National/World

Judge delays Blagojevich sentencing

Monday, September 26, 2011
 Former Illinois Gov. Rod Blagojevich arrives at the federal courthouse for a hearing in Chicago, Friday, July 15, 2011. It is Blagojevichs first time in court since a jury convicted him of multiple corruption counts last month. Judge James Zagel warned Blagojevich that he could lose his Chicago home and a condo in Washington if he tried to flee or otherwise violated his bond terms.

Former Illinois Gov. Rod Blagojevich arrives at the federal courthouse for a hearing in Chicago, Friday, July 15, 2011. It is Blagojevich's first time in court since a jury convicted him of multiple corruption counts last month. Judge James Zagel warned Blagojevich that he could lose his Chicago home and a condo in Washington if he tried to flee or otherwise violated his bond terms. (AP Photo/Charles Rex Arbogast)

A federal judge on Monday delayed the sentencing for ousted Illinois Gov. Rod Blagojevich on multiple corruption convictions, including attempted extortion for trying to sell or trade President Barack Obama's vacated U.S. Senate seat in exchange for campaign donations or a high-paying job.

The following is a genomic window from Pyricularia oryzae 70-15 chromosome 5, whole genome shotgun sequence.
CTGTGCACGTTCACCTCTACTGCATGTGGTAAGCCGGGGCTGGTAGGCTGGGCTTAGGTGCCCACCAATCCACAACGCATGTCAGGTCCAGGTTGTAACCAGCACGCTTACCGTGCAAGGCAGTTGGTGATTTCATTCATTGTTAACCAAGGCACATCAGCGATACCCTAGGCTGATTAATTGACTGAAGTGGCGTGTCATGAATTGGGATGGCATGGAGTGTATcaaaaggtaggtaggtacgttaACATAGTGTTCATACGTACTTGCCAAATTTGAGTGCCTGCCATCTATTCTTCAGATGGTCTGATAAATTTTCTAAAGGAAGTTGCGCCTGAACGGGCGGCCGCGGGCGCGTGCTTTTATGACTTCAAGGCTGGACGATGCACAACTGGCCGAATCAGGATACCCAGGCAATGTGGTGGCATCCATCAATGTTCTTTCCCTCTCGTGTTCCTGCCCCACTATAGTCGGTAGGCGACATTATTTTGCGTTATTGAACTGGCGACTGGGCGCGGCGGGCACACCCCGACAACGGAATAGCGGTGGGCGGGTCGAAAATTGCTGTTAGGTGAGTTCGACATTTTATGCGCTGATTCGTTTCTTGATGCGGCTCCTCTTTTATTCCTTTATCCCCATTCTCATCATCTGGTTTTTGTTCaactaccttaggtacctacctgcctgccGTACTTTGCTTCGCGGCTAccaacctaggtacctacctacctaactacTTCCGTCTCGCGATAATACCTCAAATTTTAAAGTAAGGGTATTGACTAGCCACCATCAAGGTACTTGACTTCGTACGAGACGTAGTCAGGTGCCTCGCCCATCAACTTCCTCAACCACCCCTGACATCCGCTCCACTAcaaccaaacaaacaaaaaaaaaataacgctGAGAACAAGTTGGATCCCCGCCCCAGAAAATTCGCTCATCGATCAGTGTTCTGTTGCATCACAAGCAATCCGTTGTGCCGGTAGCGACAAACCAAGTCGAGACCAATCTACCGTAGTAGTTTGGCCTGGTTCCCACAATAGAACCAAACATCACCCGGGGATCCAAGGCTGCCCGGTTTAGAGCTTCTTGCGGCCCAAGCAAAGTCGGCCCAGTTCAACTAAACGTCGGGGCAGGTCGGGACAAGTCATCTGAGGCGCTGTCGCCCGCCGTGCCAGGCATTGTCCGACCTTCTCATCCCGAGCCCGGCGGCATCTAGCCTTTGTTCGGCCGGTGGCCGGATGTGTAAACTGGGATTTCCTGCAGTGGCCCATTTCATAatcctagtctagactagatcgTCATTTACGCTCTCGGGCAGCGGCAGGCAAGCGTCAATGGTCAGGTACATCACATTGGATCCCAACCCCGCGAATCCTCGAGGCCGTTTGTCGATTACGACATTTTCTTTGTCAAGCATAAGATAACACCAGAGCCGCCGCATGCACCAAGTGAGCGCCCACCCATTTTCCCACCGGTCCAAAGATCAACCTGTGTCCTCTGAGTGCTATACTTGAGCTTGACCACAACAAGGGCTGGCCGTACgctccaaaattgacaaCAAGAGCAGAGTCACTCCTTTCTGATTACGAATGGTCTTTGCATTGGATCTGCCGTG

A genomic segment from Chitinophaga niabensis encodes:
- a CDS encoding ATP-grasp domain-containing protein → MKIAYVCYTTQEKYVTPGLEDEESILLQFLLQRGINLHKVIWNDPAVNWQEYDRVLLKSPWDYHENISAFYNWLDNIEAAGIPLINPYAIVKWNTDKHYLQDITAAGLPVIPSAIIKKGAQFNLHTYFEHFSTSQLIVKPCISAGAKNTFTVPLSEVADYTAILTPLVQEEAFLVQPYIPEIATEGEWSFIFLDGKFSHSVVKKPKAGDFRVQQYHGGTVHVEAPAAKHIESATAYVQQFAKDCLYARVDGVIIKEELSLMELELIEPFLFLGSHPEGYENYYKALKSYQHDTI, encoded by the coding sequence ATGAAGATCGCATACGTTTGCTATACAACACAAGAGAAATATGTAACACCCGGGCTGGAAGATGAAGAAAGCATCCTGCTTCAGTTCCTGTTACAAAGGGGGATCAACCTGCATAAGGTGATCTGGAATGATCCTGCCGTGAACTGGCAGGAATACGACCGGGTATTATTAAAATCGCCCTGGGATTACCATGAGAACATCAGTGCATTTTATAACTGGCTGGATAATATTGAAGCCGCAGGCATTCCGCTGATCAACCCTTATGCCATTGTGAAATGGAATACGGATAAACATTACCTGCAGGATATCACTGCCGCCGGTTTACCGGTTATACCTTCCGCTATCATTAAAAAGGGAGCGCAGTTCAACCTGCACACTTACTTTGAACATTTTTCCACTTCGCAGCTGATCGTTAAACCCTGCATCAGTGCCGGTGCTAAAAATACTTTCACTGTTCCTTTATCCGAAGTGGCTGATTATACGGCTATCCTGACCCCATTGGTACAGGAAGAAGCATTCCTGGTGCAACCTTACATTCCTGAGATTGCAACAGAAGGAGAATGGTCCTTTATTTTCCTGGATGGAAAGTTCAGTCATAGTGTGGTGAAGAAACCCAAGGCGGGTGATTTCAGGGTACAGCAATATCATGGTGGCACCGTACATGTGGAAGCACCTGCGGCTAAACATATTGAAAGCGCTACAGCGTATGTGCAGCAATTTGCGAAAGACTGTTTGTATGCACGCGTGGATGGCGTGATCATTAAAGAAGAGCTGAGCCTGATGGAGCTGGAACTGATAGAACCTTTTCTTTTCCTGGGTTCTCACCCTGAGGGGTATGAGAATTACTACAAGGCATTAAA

A three-sentence notice posted electronically by U.S. District Judge James Zagel says simply that Blagojevich's Oct. 6 sentencing date has been "stricken until further order by the court."

Earlier this year, jurors found Blagojevich, 54, guilty on 17 of 20 corruption charges. At his first trial last year, a jury deadlocked on all but one count - convicting Blagojevich of lying to the FBI.

While Monday's filing did not offer a reason for the delay, there had been speculation that the impeached governor's sentencing could be pushed back because of a scheduling conflict with another, related trial.

The trial of a lobbyist-businessman and sometimes fundraiser for Blagojevich, William Cellini, is scheduled to start Oct. 3, and Zagel is also the presiding judge in that case.

The 76-year-old Cellini has pleaded not guilty to trying to shake down a Hollywood producer for campaign cash. Before his arrest, he was considered one of the top behind-the-scenes powerbrokers in Illinois.

Blagojevich faces a maximum sentence of around 300 years in prison - though federal guidelines dictate he get far less. Most legal experts say Zagel is likely to sentence Blagojevich to around ten years.

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